The move is unsurprising given the growing fight against the COVID-19 outbreak across the country. Most universities in the conference have already shutdown for the spring and even if things were to get close to normal sometime soon, the idea of getting together for a few spring football practices seems a tad insignificant in the big picture.

Still, the news has to be a blow to new coaching staffs at UTSA, Old Dominion and Florida Atlantic in particular.

All FBS leagues so far have wound up canceling spring athletic competitions but the door for spring football has been left ajar in various states. The SEC has notably kept it open even if a return to the field seems unlikely.

That won’t be the case in CUSA as the next time pads will be popping will (hopefully) come late this summer.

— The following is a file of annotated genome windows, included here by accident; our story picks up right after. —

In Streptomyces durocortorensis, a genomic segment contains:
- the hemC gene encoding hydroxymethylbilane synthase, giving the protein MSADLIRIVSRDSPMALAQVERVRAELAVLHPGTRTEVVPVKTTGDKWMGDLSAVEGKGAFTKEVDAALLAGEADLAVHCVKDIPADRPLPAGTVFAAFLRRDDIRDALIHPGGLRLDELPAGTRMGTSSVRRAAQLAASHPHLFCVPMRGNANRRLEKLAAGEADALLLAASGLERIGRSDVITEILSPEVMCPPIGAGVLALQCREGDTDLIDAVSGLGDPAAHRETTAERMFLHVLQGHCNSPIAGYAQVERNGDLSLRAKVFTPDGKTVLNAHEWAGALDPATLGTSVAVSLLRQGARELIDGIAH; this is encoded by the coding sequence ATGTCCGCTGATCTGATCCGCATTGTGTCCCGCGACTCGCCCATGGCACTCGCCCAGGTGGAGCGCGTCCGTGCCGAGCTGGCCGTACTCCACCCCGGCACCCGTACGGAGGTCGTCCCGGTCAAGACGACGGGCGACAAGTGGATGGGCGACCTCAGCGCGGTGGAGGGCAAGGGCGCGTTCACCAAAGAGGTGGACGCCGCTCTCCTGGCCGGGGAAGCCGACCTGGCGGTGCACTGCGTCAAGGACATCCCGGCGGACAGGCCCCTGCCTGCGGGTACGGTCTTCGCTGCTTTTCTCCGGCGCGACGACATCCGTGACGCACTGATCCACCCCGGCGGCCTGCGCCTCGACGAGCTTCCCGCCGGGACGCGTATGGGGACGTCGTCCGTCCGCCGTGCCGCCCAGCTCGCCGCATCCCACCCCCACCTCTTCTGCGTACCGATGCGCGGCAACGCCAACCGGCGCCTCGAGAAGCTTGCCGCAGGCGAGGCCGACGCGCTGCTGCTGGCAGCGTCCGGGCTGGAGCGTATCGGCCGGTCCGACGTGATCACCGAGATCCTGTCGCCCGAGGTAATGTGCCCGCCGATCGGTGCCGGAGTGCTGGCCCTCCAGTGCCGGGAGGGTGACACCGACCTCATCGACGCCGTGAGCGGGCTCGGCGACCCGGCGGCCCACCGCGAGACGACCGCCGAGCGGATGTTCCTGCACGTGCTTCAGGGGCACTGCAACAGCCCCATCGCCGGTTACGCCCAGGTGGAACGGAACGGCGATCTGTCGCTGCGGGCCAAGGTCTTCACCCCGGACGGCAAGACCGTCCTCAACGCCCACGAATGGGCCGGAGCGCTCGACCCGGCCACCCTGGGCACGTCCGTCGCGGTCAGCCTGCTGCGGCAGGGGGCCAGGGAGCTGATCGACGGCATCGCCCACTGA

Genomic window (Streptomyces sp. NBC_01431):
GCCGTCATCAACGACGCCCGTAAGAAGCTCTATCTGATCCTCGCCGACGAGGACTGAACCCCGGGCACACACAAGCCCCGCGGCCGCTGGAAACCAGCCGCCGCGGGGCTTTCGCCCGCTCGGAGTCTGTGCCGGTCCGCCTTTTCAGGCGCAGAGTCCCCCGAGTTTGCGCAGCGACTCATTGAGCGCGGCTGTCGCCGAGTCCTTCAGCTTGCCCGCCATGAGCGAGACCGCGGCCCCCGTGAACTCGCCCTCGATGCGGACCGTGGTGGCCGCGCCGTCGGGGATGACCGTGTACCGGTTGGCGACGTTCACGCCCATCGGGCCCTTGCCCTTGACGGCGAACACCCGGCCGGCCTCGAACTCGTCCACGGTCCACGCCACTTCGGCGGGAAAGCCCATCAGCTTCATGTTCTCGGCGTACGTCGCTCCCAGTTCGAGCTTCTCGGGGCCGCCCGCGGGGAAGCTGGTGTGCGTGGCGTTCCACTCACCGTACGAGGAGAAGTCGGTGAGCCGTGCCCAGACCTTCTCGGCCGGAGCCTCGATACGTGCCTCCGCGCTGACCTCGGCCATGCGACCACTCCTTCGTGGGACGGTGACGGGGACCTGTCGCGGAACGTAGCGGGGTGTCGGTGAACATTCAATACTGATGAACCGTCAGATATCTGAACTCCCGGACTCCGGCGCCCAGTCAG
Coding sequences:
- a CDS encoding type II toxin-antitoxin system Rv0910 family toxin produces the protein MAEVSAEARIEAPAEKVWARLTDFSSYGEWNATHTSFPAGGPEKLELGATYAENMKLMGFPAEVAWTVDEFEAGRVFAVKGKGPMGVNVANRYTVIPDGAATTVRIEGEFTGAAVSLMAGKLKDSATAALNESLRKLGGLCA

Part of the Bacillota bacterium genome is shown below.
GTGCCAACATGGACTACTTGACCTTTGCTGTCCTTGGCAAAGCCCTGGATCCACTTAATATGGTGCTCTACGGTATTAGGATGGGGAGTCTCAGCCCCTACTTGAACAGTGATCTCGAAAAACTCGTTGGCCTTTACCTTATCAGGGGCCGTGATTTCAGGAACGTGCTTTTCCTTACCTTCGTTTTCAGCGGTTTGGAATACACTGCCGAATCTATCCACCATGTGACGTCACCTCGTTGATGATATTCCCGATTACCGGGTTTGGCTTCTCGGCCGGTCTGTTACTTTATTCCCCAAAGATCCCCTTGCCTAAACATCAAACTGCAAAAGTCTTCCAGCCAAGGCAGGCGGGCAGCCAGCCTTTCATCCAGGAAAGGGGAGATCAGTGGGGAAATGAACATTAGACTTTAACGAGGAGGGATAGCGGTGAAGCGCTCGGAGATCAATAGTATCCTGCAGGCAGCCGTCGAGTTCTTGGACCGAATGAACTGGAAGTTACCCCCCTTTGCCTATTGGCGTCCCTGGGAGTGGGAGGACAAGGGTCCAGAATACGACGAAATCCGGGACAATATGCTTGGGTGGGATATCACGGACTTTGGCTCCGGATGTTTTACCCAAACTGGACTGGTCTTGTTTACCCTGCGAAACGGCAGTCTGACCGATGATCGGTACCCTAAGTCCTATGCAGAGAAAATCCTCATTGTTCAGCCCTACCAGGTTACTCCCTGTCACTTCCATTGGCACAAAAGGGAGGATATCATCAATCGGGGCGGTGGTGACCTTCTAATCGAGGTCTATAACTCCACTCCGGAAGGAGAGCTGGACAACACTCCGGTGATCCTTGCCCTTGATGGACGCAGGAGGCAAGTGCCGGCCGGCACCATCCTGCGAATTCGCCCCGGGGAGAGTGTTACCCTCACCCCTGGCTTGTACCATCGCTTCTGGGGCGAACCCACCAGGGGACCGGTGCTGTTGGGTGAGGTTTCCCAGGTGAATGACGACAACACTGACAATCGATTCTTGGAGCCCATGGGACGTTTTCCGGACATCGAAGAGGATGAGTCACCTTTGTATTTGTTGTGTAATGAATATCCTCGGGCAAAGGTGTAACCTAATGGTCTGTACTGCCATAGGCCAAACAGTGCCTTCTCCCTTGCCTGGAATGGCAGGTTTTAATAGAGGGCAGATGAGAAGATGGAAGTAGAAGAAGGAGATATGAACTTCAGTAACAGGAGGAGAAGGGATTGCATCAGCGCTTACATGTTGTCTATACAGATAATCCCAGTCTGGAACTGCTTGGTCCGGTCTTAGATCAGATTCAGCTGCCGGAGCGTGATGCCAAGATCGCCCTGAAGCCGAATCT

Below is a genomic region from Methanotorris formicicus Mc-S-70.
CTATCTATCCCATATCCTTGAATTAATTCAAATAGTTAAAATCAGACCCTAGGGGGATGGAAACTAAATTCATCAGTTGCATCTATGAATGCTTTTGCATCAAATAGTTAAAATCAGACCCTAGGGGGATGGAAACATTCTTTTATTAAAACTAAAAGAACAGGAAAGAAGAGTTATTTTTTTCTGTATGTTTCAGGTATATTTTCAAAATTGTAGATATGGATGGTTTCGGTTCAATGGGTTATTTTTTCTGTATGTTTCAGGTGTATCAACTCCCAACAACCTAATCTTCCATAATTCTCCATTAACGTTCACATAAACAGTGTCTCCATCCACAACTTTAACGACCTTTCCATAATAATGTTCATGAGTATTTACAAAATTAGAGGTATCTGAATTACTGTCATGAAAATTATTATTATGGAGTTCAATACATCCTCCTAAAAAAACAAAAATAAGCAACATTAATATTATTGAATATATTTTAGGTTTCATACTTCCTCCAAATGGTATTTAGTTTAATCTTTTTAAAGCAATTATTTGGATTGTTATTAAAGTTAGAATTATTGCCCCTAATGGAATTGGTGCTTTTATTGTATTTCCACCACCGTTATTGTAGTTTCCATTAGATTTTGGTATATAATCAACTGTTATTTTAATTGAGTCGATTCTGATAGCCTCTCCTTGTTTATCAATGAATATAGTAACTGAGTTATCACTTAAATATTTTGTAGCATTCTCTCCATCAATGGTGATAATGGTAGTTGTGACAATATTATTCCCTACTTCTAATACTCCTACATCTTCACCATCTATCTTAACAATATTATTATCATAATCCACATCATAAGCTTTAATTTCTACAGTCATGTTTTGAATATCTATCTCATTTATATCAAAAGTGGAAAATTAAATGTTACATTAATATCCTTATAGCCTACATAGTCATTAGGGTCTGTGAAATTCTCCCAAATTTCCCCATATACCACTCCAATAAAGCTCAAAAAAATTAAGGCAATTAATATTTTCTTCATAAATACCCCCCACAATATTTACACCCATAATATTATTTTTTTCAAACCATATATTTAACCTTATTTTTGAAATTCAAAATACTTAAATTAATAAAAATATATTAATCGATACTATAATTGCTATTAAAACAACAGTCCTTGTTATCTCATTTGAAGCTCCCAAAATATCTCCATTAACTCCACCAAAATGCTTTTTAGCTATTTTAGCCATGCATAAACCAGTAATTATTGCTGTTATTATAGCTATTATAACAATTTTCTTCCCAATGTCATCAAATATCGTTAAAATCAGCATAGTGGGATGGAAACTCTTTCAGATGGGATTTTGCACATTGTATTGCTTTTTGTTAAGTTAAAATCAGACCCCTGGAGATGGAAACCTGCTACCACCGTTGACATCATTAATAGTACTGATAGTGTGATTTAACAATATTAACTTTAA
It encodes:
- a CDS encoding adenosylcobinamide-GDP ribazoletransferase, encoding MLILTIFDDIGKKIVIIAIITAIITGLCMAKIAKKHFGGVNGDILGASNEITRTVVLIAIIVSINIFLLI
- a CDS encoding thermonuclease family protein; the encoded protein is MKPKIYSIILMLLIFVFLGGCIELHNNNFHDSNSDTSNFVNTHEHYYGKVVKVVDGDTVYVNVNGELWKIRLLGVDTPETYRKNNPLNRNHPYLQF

New CDC recommendation effectively ends any chance of spring practice for college football teams starting back up

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Thanks to the coronavirus, a new reality has slammed headfirst into college football.  Again.

Because of the spread of COVID-19 in this country, Power Five conferences such as the Big 12, Big Ten and Pac-12 had canceled all spring sports, which included spring football.  The other two college Power Fives, the ACC and SEC, had suspended spring football until at least April 15 for the latter and until further notice for the former.  On top of that, the NCAA has halted all face-to-face recruiting, either on-campus or off, until mid-April.